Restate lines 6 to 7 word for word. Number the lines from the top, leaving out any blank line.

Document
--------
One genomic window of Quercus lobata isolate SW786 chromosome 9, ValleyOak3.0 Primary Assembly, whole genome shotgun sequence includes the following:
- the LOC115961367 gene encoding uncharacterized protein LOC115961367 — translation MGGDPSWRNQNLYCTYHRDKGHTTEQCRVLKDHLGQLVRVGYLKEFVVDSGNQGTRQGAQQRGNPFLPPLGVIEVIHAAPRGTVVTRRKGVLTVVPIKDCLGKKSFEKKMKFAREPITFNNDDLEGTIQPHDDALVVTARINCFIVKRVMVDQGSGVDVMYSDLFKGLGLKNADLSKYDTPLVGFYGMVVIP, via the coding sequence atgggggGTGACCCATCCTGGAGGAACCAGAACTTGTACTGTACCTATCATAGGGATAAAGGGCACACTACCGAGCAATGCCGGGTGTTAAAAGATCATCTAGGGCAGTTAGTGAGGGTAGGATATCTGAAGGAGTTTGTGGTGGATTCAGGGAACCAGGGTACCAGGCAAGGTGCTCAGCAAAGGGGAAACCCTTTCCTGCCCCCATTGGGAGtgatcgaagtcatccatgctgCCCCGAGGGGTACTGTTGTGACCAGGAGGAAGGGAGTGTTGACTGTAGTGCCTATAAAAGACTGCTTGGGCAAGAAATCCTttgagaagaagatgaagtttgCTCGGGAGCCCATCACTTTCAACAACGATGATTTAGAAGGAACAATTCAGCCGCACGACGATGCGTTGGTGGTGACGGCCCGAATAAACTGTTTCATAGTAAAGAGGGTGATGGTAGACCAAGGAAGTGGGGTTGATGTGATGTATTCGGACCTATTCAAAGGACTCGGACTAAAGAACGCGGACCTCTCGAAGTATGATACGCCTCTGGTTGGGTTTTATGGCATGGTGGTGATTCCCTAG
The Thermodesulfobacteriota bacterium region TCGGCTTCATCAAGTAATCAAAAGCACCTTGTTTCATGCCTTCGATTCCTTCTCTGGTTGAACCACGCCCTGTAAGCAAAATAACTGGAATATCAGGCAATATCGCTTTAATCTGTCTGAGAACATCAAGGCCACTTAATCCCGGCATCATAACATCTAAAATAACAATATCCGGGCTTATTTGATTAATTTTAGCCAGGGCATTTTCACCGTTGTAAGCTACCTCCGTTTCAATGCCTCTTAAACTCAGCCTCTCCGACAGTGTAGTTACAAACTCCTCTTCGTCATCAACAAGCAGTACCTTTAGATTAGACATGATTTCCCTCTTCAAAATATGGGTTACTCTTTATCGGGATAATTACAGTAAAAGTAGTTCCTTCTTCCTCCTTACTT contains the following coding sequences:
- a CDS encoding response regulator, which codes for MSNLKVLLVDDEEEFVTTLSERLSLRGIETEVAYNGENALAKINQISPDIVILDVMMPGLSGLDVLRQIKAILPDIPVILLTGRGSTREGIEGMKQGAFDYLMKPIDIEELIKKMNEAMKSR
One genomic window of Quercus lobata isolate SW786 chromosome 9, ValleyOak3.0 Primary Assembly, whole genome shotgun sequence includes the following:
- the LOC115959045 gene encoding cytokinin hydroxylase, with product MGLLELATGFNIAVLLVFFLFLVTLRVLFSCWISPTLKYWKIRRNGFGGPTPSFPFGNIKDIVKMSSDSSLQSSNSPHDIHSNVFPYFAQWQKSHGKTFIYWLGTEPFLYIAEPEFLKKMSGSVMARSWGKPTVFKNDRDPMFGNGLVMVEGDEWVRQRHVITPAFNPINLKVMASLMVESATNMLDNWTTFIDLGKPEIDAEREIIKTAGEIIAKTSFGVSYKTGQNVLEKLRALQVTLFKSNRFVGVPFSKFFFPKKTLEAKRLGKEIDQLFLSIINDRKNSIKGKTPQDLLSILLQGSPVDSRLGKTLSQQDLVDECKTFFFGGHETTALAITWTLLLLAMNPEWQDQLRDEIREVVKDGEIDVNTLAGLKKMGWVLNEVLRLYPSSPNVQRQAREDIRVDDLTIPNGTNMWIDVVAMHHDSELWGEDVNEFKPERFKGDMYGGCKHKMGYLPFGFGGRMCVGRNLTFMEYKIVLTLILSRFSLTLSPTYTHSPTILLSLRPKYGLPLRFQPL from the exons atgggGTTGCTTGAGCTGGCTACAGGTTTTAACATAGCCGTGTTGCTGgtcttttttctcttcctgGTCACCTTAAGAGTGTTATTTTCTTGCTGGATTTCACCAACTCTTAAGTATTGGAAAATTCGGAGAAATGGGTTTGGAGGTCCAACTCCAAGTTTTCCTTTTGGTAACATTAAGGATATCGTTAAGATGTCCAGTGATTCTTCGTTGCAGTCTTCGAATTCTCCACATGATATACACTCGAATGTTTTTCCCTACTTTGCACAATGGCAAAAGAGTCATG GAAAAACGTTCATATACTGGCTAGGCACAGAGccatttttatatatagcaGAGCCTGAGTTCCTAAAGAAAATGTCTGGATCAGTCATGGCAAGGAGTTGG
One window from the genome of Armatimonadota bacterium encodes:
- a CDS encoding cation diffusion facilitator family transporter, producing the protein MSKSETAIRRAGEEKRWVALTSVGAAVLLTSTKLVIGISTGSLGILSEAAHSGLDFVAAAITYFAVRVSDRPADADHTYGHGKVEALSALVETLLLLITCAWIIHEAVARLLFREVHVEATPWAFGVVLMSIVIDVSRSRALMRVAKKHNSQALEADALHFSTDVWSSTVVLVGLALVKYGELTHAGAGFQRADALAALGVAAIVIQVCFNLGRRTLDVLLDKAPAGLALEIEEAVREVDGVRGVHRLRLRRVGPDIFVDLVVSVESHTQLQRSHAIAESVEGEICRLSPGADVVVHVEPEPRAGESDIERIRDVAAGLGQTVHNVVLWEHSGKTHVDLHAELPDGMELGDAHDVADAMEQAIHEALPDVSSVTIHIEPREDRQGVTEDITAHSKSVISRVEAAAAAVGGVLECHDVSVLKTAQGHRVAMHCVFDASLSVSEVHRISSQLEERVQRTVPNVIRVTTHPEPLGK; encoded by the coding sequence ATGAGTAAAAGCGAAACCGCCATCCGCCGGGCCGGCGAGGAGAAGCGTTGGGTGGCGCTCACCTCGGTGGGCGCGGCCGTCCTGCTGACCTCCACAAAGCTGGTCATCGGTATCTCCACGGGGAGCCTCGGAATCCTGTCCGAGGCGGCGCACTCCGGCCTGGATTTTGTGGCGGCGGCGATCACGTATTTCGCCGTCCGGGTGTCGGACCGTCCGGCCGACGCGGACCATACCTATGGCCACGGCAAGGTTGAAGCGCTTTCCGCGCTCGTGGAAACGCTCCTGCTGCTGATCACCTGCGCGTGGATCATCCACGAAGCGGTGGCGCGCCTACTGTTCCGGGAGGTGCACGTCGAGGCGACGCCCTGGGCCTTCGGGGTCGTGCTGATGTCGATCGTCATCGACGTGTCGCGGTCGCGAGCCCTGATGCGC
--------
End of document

- the LOC115959045 gene encoding cytokinin hydroxylase, with product MGLLELATGFNIAVLLVFFLFLVTLRVLFSCWISPTLKYWKIRRNGFGGPTPSFPFGNIKDIVKMSSDSSLQSSNSPHDIHSNVFPYFAQWQKSHGKTFIYWLGTEPFLYIAEPEFLKKMSGSVMARSWGKPTVFKNDRDPMFGNGLVMVEGDEWVRQRHVITPAFNPINLKVMASLMVESATNMLDNWTTFIDLGKPEIDAEREIIKTAGEIIAKTSFGVSYKTGQNVLEKLRALQVTLFKSNRFVGVPFSKFFFPKKTLEAKRLGKEIDQLFLSIINDRKNSIKGKTPQDLLSILLQGSPVDSRLGKTLSQQDLVDECKTFFFGGHETTALAITWTLLLLAMNPEWQDQLRDEIREVVKDGEIDVNTLAGLKKMGWVLNEVLRLYPSSPNVQRQAREDIRVDDLTIPNGTNMWIDVVAMHHDSELWGEDVNEFKPERFKGDMYGGCKHKMGYLPFGFGGRMCVGRNLTFMEYKIVLTLILSRFSLTLSPTYTHSPTILLSLRPKYGLPLRFQPL from the exons atgggGTTGCTTGAGCTGGCTACAGGTTTTAACATAGCCGTGTTGCTGgtcttttttctcttcctgGTCACCTTAAGAGTGTTATTTTCTTGCTGGATTTCACCAACTCTTAAGTATTGGAAAATTCGGAGAAATGGGTTTGGAGGTCCAACTCCAAGTTTTCCTTTTGGTAACATTAAGGATATCGTTAAGATGTCCAGTGATTCTTCGTTGCAGTCTTCGAATTCTCCACATGATATACACTCGAATGTTTTTCCCTACTTTGCACAATGGCAAAAGAGTCATG GAAAAACGTTCATATACTGGCTAGGCACAGAGccatttttatatatagcaGAGCCTGAGTTCCTAAAGAAAATGTCTGGATCAGTCATGGCAAGGAGTTGG
One window from the genome of Armatimonadota bacterium encodes: